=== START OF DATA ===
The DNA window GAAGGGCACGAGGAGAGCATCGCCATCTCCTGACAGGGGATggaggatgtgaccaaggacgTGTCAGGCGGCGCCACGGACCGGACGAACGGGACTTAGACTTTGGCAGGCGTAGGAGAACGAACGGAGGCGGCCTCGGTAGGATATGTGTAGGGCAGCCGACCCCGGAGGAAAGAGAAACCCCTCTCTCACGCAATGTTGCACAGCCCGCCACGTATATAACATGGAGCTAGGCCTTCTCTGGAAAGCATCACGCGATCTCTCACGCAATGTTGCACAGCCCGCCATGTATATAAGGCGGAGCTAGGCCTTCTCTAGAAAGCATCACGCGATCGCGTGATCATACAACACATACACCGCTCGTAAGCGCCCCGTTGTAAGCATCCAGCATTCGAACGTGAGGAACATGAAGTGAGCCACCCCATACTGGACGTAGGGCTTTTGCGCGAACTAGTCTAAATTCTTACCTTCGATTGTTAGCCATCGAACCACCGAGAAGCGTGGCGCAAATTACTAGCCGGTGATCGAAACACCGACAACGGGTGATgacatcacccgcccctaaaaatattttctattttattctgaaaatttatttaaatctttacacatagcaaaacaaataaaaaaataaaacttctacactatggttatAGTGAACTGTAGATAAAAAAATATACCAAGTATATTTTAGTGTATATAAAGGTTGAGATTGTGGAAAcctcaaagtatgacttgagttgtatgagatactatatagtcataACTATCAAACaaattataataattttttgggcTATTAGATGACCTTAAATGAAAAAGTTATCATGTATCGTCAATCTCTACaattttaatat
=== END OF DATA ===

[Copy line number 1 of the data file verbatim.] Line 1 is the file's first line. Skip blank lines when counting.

The DNA window GAAGGGCACGAGGAGAGCATCGCCATCTCCTGACAGGGGATggaggatgtgaccaaggacgTGTCAGGCGGCGCCACGGACCGGACGAACGGGACTTAGACTTTGGCAGGCGTAGGAGAACGAACGGAGGCGGCCTCGGTAGGATATGTGTAGGGCAGCCGACCCCGGAGGAAAGAGAAACCCCTCTCTCACGCAATGTTGCACAGCCCGCCACGTATATAACATGGAGCTAGGCCTTCTCTGGAAAGCATCACGCGATCTCTCACGCAATGTTGCACAGCCCGCCATGTATATAAGGCGGAGCTAGGCCTTCTCTAGAAAGCATCACGCGATCGCGTGATCATACAACACATACACCGCTCGTAAGCGCCCCGTTGTAAGCATCCAGCATTCGAACGTGAGGAACATGAAGTGAGCCACCCCATACTGGACGTAGGGCTTTTGCGCGAACTAGTCTAAATTCTTACCTTCGATTGTTAGCCATCGAACCACCGAGAAGCGTGGCGCAAATTACTAGCCGGTGATCGAAACACCGACAACGGGTGATgacatcacccgcccctaaaaatattttctattttattctgaaaatttatttaaatctttacacatagcaaaacaaataaaaaaataaaacttctacactatggttatAGTGAACTGTAGATAAAAAAATATACCAAGTATATTTTAGTGTATATAAAGGTTGAGATTGTGGAAAcctcaaagtatgacttgagttgtatgagatactatatagtcataACTATCAAACaaattataataattttttgggcTATTAGATGACCTTAAATGAAAAAGTTATCATGTATCGTCAATCTCTACaattttaatat